Keeping your money in a savings account will fetch you more interest than locking it up in a fixed deposit
- Savings rates offer higher returns than fixed deposits (FDs) as banks continue to slash FD interest rates.
- This includes India’s largest bank, the State Bank of India (SBI) and the country’s biggest private lender, HDFC Bank.
- Interest rates on FDs are at a 17-year low making it worth your while to keep your funds as-in in your savings bank account.
AdvertisementFixed deposits (FDs) are normally considered to be a safe haven for your money to rake up some extra interest on your savings. But the advantage of locking up your savings in FDs has all but disappeared. In fact, keeping your money as-is in a savings account will actually get you higher interest than locking it up in an FD.
Banks are slashing interest rates on FDs — including India’s biggest bank, the State Bank of India (SBI) and India’s largest private lender, HDFC Bank. In fact, interest rates on FDs have plunged to a 17-year low.
This stems from the fact that the Reserve Bank of India (RBI) has been slashing its repo rate — the rate at which banks can earn interest on their stashed deposit with the central bank. Because the repo rate’s been cut, the deposit rates have plummeted as banks pass on the burden.
Banks offering higher savings rate than FD interest rates:
|Bank||Savings rate||FD interest rate|
|SBI||3.80% to 6.50%||3.30% to 5.70%|
|HDFC Bank||3.50% to 6.50%||3.00% to 6.00%|
|Kotak Mahindra Bank||3.50% to 5.50%||3.00% to 5.00%|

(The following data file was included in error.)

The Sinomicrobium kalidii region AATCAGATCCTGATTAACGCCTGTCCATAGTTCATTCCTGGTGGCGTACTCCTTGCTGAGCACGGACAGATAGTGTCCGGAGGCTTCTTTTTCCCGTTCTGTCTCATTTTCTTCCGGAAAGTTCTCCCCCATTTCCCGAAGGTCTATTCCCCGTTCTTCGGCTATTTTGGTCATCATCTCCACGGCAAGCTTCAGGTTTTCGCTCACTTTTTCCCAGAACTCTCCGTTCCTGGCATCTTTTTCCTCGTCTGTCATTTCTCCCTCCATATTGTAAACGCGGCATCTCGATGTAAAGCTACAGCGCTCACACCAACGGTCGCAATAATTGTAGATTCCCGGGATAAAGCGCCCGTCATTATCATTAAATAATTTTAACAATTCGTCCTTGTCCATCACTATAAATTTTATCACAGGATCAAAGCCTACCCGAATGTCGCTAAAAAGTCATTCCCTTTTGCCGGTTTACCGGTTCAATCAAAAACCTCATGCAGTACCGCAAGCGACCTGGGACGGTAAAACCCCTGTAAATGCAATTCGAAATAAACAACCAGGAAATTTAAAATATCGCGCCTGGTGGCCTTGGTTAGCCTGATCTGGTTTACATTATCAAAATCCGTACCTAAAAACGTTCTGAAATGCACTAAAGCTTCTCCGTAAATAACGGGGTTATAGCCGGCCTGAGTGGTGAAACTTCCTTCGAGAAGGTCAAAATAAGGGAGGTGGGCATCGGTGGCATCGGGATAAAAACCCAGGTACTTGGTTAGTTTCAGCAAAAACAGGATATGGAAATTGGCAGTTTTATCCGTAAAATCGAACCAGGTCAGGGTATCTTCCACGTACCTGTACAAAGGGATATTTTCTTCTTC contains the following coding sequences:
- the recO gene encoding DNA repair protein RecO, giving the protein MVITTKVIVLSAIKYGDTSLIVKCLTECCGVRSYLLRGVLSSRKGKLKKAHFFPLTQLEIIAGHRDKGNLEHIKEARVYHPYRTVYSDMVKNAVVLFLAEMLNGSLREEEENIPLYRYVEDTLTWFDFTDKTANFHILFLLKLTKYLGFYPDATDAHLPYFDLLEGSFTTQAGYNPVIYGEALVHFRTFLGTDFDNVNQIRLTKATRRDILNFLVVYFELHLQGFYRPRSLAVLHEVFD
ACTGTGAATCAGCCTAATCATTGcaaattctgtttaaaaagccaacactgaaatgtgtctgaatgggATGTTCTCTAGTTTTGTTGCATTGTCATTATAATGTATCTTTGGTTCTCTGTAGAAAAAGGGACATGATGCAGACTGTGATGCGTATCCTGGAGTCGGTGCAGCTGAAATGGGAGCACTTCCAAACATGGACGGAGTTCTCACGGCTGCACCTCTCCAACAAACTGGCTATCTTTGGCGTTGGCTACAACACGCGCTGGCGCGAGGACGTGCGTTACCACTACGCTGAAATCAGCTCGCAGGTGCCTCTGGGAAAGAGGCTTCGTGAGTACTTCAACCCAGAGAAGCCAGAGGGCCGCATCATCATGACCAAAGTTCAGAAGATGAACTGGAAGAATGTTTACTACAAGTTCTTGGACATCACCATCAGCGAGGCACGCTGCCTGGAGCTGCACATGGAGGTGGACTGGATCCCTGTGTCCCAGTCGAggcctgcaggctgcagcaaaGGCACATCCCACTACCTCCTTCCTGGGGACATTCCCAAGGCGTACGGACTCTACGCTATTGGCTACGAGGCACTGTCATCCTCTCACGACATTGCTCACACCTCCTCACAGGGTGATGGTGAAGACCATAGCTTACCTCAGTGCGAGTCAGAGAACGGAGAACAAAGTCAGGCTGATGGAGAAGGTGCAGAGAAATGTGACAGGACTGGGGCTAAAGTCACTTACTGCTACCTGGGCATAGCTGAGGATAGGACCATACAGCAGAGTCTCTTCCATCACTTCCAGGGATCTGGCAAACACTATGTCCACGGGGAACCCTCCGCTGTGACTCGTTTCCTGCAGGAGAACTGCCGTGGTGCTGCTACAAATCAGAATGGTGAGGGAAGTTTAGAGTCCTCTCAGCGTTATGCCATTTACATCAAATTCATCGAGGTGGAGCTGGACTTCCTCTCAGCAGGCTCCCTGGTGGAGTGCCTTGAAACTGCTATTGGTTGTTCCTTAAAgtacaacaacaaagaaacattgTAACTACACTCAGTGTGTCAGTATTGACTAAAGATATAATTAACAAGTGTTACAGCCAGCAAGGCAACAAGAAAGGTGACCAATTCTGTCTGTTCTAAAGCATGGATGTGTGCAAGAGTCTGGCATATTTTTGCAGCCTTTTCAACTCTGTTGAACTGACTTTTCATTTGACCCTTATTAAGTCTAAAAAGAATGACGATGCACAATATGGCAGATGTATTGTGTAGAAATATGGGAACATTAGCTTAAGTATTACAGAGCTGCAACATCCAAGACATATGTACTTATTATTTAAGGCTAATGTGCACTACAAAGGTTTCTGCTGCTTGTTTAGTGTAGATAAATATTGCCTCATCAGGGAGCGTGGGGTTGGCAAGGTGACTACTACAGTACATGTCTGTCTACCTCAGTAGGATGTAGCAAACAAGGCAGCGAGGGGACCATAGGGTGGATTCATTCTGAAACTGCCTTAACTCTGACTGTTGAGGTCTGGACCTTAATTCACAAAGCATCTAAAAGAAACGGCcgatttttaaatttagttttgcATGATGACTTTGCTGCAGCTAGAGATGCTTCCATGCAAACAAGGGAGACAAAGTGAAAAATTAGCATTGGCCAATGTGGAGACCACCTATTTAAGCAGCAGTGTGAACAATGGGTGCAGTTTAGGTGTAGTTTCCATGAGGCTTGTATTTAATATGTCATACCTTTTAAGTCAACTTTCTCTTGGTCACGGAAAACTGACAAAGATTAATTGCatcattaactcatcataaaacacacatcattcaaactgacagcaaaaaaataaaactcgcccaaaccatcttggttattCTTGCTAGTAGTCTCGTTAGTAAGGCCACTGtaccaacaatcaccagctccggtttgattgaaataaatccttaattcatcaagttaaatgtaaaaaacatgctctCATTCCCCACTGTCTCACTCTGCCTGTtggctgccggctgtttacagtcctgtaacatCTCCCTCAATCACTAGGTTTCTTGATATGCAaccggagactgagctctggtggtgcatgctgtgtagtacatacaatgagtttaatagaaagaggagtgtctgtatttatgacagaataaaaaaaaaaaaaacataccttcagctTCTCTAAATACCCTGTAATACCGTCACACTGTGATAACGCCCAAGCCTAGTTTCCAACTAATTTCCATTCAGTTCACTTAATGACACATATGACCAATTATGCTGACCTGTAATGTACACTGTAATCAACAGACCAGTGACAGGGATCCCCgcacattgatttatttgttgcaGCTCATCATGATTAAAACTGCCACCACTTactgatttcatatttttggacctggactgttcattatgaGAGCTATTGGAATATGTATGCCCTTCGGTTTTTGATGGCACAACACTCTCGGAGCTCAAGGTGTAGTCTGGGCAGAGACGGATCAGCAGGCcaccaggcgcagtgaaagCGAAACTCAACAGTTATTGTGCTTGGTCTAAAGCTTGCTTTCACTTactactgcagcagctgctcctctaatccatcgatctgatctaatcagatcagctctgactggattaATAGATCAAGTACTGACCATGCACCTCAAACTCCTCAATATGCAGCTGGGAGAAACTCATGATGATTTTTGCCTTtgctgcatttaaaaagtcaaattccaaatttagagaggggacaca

|Axis Bank||3.50% to 6.60%||3.50% to 6.10%|
|Punjab National Bank||4.00% to 6.25%||3.50% to 5.75%|
|Canara Bank||4.00% to 6.20%||4.00% to 5.70%|
|ICICI Bank||3.75% to 6.25%||3.25% to 5.75%|
|Bank of Baroda||4.00% to 6.20%||3.50% to 5.70%|
|IDFC Bank||4.50% to 7.75%||4.00% to 7.25%|
|Bank of India||4.50% to 6.30%||4.00% to 5.80%|
Savings may take another hit
The actual amount of money that people are putting into the banks has been increasing as spending opportunities shrink under the ongoing coronavirus pandemic. For the fiscal year ending in March 2020, deposit growth fell to around 8%. However, this financial year, deposits have grown by 1.9% in the first two months — before starting to fall again are lockdown relaxations came into play.
Before the pandemic, the picture was not quite as rosy. In FY19, household savings fell to 18% as compared to 23% in 2012, according to the Central Statistics Office (CSO) — a drop of around 5%.
Cutting down on FD rates and keeping them there even after the economy opens up is a good way to keep money flowing and liquid funds in the hands of consumers — but it’s not so good for generating savings.
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